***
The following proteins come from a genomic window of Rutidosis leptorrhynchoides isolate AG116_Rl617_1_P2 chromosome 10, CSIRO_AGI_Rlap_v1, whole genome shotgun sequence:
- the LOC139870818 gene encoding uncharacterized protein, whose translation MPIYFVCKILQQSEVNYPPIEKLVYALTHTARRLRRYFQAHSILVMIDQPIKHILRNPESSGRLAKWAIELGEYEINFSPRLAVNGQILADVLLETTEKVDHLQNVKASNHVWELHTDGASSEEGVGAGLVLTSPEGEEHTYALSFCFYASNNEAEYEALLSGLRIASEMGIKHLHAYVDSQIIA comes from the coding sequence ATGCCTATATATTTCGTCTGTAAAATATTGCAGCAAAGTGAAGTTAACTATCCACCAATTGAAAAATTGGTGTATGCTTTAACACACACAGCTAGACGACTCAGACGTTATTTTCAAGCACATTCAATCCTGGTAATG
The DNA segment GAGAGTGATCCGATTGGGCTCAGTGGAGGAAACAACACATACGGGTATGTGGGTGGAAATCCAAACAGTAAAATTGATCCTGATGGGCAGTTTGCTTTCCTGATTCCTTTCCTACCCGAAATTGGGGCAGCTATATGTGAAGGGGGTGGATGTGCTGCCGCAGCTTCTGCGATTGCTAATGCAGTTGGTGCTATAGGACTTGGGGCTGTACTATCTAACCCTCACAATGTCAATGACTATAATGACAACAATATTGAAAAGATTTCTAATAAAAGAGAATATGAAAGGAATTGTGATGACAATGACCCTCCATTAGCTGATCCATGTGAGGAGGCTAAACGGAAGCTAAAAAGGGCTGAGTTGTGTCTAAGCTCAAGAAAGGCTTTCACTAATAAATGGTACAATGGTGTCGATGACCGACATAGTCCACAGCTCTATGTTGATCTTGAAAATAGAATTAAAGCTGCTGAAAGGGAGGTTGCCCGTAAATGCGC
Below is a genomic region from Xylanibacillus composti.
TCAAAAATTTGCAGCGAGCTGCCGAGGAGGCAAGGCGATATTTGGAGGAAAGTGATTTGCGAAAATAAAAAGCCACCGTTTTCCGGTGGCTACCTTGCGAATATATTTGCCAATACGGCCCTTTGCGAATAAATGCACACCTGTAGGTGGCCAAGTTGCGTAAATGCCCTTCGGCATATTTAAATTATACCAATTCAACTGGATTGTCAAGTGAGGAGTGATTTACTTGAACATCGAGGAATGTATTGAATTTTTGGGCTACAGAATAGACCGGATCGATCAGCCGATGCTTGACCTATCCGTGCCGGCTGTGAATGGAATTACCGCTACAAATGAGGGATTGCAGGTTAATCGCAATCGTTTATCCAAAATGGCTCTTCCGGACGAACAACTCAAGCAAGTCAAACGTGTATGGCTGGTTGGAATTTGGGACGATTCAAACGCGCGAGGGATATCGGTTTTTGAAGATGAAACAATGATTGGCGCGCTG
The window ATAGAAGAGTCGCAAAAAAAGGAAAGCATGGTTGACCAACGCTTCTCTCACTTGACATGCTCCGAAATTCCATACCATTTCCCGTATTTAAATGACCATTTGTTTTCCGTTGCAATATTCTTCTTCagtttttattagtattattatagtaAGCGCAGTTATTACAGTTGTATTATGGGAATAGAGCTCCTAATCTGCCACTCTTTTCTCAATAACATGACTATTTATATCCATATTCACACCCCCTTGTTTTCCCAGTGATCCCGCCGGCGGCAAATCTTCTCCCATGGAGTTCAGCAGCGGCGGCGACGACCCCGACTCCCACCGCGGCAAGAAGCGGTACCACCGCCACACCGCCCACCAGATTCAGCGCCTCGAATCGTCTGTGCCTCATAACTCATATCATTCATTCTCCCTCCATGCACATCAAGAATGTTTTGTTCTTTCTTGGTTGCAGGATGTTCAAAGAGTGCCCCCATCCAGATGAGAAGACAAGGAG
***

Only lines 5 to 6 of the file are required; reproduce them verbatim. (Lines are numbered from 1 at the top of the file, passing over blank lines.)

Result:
TCAAAAATTTGCAGCGAGCTGCCGAGGAGGCAAGGCGATATTTGGAGGAAAGTGATTTGCGAAAATAAAAAGCCACCGTTTTCCGGTGGCTACCTTGCGAATATATTTGCCAATACGGCCCTTTGCGAATAAATGCACACCTGTAGGTGGCCAAGTTGCGTAAATGCCCTTCGGCATATTTAAATTATACCAATTCAACTGGATTGTCAAGTGAGGAGTGATTTACTTGAACATCGAGGAATGTATTGAATTTTTGGGCTACAGAATAGACCGGATCGATCAGCCGATGCTTGACCTATCCGTGCCGGCTGTGAATGGAATTACCGCTACAAATGAGGGATTGCAGGTTAATCGCAATCGTTTATCCAAAATGGCTCTTCCGGACGAACAACTCAAGCAAGTCAAACGTGTATGGCTGGTTGGAATTTGGGACGATTCAAACGCGCGAGGGATATCGGTTTTTGAAGATGAAACAATGATTGGCGCGCTG
The window ATAGAAGAGTCGCAAAAAAAGGAAAGCATGGTTGACCAACGCTTCTCTCACTTGACATGCTCCGAAATTCCATACCATTTCCCGTATTTAAATGACCATTTGTTTTCCGTTGCAATATTCTTCTTCagtttttattagtattattatagtaAGCGCAGTTATTACAGTTGTATTATGGGAATAGAGCTCCTAATCTGCCACTCTTTTCTCAATAACATGACTATTTATATCCATATTCACACCCCCTTGTTTTCCCAGTGATCCCGCCGGCGGCAAATCTTCTCCCATGGAGTTCAGCAGCGGCGGCGACGACCCCGACTCCCACCGCGGCAAGAAGCGGTACCACCGCCACACCGCCCACCAGATTCAGCGCCTCGAATCGTCTGTGCCTCATAACTCATATCATTCATTCTCCCTCCATGCACATCAAGAATGTTTTGTTCTTTCTTGGTTGCAGGATGTTCAAAGAGTGCCCCCATCCAGATGAGAAGACAAGGAG